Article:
After a 20-day journey and nine motor firings, the nation’s newest
environmental satellite — equipped with the latest solar flare warning
technology — has safely reached orbit 22,300 miles above the equator with an
eye toward North and South America, the Commerce Department’s National Oceanic
and Atmospheric Administration reported today.

The NOAA geostationary satellite was re-named GOES-12 after reaching its
operational orbit. Launched as GOES-M from Cape Canaveral Air Force Station,
Fla., on July 23, the satellite is the last in the current series of five
advanced NOAA weather satellites operated by NOAA and designed to improve
forecasting of Earth and space weather. GOES-12 will remain in operational
storage until called upon to replace one of the two older geostationary
satellites that could expire in the next year or two.

“When we need to tap this satellite, GOES-12 will guarantee a seamless stream
of weather observations and atmospheric measurements for the United States,”
said Kathy Kelly, director of satellite operations at NOAA. “It will ensure
that NOAA’s weather and space forecasters have the data they need to issue
life-saving warnings and forecasts.”

The agency operates two geostationary and two polar-orbiting satellites that
provide meteorologists information vital to timely and accurate forecasts.
GOES-12 is the first to have a sophisticated operational instrument for
detecting solar storms. The solar X-ray imager is the most advanced
instrument of its kind, able to take a full and detailed snapshot of the
sun’s atmosphere each minute. The first test image is expected on August 29.

The X-ray images from GOES-12 will be used by NOAA and the U.S. Air Force to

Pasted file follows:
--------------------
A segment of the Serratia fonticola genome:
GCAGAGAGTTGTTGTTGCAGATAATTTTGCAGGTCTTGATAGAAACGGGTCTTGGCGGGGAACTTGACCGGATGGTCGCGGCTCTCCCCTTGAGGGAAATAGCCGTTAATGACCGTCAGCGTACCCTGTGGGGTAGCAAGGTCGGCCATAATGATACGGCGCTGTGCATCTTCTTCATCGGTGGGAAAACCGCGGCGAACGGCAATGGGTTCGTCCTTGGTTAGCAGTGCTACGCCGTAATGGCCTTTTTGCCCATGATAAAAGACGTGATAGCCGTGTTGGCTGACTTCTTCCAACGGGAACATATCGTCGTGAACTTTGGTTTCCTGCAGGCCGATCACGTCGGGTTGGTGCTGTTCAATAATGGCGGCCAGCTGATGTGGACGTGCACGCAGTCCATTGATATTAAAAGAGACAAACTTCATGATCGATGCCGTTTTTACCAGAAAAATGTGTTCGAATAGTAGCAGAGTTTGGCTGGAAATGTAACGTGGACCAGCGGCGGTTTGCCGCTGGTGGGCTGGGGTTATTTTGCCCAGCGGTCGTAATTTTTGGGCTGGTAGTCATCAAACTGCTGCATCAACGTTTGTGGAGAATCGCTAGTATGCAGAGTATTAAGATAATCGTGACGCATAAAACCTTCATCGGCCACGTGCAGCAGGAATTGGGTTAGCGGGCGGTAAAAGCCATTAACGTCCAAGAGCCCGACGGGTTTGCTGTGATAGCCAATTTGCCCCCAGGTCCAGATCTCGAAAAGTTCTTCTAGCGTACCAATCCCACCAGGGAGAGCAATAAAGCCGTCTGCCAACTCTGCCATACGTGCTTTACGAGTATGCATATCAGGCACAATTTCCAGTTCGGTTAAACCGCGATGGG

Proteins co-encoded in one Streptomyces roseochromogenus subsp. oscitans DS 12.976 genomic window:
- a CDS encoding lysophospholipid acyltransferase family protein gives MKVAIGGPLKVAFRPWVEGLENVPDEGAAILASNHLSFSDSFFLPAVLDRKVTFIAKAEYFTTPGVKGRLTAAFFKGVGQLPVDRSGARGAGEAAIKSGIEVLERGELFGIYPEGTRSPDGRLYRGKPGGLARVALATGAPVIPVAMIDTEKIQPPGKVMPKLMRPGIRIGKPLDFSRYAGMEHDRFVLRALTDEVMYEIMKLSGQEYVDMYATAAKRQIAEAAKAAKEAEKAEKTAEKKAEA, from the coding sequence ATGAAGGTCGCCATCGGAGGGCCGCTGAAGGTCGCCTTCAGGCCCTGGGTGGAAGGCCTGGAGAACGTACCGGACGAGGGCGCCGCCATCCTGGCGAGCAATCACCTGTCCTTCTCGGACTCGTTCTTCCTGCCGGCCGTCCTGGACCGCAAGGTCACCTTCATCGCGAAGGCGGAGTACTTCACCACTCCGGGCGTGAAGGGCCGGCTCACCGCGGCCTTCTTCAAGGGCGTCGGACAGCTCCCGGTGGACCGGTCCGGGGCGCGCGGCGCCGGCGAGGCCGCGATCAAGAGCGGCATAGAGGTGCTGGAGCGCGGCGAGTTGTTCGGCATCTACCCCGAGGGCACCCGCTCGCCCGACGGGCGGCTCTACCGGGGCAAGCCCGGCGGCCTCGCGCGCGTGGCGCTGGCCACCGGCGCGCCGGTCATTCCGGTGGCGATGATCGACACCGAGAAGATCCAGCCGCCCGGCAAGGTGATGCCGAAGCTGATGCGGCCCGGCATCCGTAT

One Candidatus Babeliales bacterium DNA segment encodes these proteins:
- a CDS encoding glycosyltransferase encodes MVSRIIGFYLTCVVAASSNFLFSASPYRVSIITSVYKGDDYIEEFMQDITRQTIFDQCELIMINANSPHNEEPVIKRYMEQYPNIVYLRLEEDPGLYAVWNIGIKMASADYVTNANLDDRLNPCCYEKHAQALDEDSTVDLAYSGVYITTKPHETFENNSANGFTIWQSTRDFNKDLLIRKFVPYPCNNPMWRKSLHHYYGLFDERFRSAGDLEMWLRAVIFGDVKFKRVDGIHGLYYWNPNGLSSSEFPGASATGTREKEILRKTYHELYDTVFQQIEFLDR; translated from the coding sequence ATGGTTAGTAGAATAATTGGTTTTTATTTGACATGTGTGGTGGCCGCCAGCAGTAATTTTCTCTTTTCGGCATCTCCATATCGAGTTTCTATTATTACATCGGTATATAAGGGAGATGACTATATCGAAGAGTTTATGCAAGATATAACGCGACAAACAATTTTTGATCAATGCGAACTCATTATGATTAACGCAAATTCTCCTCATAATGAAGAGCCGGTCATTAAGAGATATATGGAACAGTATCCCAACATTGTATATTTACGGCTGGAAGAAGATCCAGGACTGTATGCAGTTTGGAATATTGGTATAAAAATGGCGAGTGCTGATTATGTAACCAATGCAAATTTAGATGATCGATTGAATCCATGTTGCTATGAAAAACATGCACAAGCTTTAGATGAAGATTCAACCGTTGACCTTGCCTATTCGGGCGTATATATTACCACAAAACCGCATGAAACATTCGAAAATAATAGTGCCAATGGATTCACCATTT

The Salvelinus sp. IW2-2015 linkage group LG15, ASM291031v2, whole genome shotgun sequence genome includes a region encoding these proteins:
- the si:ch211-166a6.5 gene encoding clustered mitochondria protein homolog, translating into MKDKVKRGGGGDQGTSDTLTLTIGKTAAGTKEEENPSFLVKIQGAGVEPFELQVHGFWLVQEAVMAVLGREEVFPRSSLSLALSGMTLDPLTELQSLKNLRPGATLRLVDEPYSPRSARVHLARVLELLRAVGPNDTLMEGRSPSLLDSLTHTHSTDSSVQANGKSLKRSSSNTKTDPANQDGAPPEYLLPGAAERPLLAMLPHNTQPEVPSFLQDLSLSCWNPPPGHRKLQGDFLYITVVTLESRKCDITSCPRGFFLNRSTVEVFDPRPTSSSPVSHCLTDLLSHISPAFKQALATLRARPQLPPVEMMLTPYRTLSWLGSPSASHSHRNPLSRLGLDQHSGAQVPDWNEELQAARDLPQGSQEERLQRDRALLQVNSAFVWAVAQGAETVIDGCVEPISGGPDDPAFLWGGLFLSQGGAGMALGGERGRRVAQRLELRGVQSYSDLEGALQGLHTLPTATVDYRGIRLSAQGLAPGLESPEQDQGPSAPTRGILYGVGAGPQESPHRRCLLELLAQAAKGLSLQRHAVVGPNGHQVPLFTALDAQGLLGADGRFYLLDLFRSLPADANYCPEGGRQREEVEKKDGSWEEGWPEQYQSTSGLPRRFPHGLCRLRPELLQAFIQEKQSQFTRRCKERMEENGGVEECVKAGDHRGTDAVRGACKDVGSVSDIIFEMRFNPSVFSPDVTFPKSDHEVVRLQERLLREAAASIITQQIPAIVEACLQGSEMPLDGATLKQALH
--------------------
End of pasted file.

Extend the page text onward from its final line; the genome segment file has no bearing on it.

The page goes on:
forecast the intensity and speed of solar disturbances that could destroy
satellite electronics, disrupt long-distance radio communications or surge
power grids. The imager enables forecasters to better protect billions of
dollars worth of commercial and government assets in space and on the ground.

The data gathered by the GOES satellites, combined with data from Doppler
radars and the automated surface observing system, greatly aid forecasters
in providing better advance warnings of thunderstorms, flash floods,
hurricanes, winter storms and other severe weather; which can save lives,
preserve property, and benefit marine, aviation and commercial interests
across the country. In addition, the satellites can relay distress signals
from people, aircraft, or ships to search and rescue ground stations of the
search and rescue satellite-aided tracking system.

GOES-8, the first state-of-the-art geostationary environmental satellite,
was launched April 13, 1994. It is currently positioned at 75 degrees west
longitude, overlooking the east coast of North and South America and well
into the Atlantic Ocean. GOES-10, launched April 25, 1997, is overlooking
the West Coast and well into the Pacific Ocean and Alaska.

NASA’s Goddard Space Flight Center manages satellite design, development and
launch, and on-orbit checkout of the spacecraft for NOAA.

NOAA’s National Environmental Satellite, Data, and Information Service
operates the GOES series of satellites. After the satellites complete
on-orbit checkout, NESDIS assumes responsibility for command and control,
data receipt, and product generation and distribution. NESDIS is the
nation’s primary source of space-based meteorological and climate data.
NESDIS’ environmental satellites are used for weather forecasting, climate
monitoring, and other environmental applications such as fire detection,
ozone monitoring, and sea surface temperature measurements.

Editors Notes:

For more information and imagery on GOES please visit:

For information on NESDIS:

For information on GSFC: